Citizenship saga: Senator Jacqui Lambie could be the next to leave Parliament


Unlike other dual citizens who have failed their constitutional requirements under Section 44 of the Constitution, Senator Lambie may not be replaced by those beneath her on her 2016 election ticket.

I will be resigning from the Senate.

Ms Keay did not receive confirmation that her British citizenship had been renounced until after the cut-off date for nominations for the federal election, which is the date required by section 44 of the constitution. Her father came to Australia as a toddler from Scotland in the 1950s and her grandfather enlisted in the Australian Army.

Senator Lambie had previously released a statement saying she was satisfied her parents were both Australian citizens.

Senator Lambie is not expected to comment publicly on her citizenship status today and has moved to dismiss speculation she could resign, but reportedly said that if she was found to be a dual citizen that "Tasmanians will be the first to know".

The dual citizenship saga, which kicked off in July when two Greens Senators resigned after discovering they held dual citizenship, has plagued the parliament for months now and continues to threaten Prime Minister Malcolm Turnbull's delicate majority.

At the time, Senator Lambie said she was proud of her Scottish heritage, and had learned more about her father's family history in recent weeks while researching her forthcoming autobiography.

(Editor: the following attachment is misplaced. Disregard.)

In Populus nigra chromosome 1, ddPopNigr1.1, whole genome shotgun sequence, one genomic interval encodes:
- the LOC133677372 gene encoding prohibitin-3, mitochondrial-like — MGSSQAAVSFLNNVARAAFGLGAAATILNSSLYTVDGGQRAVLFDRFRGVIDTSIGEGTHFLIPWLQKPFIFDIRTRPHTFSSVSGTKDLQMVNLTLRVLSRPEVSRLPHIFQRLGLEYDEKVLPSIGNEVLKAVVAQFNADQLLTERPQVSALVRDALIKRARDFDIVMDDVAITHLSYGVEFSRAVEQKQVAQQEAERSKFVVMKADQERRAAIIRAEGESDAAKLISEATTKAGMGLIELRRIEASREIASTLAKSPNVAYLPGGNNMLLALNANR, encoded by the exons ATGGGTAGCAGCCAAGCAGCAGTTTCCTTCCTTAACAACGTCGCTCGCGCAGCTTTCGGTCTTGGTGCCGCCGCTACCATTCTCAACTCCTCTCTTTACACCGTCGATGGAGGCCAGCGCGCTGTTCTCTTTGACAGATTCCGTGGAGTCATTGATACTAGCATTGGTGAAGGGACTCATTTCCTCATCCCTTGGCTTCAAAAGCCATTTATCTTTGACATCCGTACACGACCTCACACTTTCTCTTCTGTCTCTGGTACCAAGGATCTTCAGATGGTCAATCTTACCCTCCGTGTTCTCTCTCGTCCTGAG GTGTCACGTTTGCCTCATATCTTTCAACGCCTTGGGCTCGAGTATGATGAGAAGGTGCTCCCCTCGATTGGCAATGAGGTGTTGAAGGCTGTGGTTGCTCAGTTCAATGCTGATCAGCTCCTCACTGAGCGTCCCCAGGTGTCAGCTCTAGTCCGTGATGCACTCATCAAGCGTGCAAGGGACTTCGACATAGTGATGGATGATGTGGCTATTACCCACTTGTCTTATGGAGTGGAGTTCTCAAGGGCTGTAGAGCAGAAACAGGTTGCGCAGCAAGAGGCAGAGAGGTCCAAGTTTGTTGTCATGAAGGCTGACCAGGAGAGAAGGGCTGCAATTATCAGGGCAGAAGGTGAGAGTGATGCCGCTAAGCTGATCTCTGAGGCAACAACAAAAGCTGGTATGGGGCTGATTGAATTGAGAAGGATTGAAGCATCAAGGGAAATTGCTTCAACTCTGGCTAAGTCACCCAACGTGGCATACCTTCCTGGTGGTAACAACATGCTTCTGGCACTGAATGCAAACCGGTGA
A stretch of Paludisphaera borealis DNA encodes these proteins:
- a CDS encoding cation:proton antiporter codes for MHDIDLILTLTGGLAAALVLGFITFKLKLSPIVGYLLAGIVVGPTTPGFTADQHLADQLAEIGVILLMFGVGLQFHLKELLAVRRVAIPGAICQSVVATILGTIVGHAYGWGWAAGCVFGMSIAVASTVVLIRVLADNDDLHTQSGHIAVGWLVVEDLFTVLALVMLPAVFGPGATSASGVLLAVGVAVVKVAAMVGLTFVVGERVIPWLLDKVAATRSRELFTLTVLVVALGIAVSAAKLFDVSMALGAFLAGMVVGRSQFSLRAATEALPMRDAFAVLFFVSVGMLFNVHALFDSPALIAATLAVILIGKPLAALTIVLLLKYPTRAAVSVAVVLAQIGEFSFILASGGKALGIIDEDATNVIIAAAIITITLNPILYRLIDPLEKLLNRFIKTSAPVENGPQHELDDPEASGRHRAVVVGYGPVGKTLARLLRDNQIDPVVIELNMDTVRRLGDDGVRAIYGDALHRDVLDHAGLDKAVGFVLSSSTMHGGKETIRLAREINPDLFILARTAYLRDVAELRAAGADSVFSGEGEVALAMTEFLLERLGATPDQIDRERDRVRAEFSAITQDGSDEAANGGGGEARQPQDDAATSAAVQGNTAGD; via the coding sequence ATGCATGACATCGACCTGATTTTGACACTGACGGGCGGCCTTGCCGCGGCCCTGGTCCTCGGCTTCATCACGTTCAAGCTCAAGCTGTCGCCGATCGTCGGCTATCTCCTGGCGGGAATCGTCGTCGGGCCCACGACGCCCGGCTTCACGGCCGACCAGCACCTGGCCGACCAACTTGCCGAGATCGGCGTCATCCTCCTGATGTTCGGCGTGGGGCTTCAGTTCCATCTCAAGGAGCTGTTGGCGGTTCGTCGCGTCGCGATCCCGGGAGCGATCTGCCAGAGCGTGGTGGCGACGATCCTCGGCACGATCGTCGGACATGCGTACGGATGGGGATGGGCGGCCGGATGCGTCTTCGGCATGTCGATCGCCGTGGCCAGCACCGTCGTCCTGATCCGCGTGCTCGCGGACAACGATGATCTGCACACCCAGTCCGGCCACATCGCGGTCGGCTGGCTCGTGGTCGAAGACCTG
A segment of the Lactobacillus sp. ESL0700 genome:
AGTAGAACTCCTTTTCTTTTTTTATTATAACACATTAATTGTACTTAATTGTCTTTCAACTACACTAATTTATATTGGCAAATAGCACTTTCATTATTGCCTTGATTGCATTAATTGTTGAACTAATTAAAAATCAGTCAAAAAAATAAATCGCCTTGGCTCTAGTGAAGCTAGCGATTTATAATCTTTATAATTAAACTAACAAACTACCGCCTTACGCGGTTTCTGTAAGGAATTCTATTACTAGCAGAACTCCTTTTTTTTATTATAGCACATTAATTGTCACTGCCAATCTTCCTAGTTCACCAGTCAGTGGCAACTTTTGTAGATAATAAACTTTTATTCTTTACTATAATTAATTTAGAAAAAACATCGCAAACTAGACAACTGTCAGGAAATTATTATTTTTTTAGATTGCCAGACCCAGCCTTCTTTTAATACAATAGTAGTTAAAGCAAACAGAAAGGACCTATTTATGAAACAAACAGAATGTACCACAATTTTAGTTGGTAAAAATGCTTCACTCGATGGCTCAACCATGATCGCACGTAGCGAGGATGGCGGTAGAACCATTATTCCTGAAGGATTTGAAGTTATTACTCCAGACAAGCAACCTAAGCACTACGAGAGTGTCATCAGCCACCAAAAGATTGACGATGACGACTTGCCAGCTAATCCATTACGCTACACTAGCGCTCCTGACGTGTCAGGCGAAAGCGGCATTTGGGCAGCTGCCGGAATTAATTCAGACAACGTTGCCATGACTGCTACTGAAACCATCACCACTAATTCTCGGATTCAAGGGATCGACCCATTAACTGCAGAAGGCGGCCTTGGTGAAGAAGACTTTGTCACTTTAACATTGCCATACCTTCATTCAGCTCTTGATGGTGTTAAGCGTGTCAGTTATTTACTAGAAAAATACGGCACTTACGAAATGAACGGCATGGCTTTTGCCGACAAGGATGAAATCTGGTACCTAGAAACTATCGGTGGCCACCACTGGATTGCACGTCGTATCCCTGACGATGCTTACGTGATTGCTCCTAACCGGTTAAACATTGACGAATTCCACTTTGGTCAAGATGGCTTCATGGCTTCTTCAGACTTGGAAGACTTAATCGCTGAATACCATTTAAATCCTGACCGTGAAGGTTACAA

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"I do have concerns that there is a member of this chamber, at least one, who knows they are not eligible to be here due to their constitutionality", Senator Bernardi told the chamber.

She is now the second Tasmanian senator to force a recount and replacement process, after the departure of Parry.

Lambie, who first entered the senate in 2013 as a member of Clive Palmer's Palmer United Party, left, and was re-elected as an independent senator past year.

According to the constitutional expert, the High Court would need to decide if a local council position is an "office of profit under the Crown".

Adherence to that rule in a country where more than half the population of 24 million was either born overseas or has a parent who was born overseas has only come under the spotlight in the current crisis, with the High Court confirming a strict interpretation of the law.

Rural Health Tasmania's annual report for 2017 said it received funding from several federal government programs run by the departments of health and social services.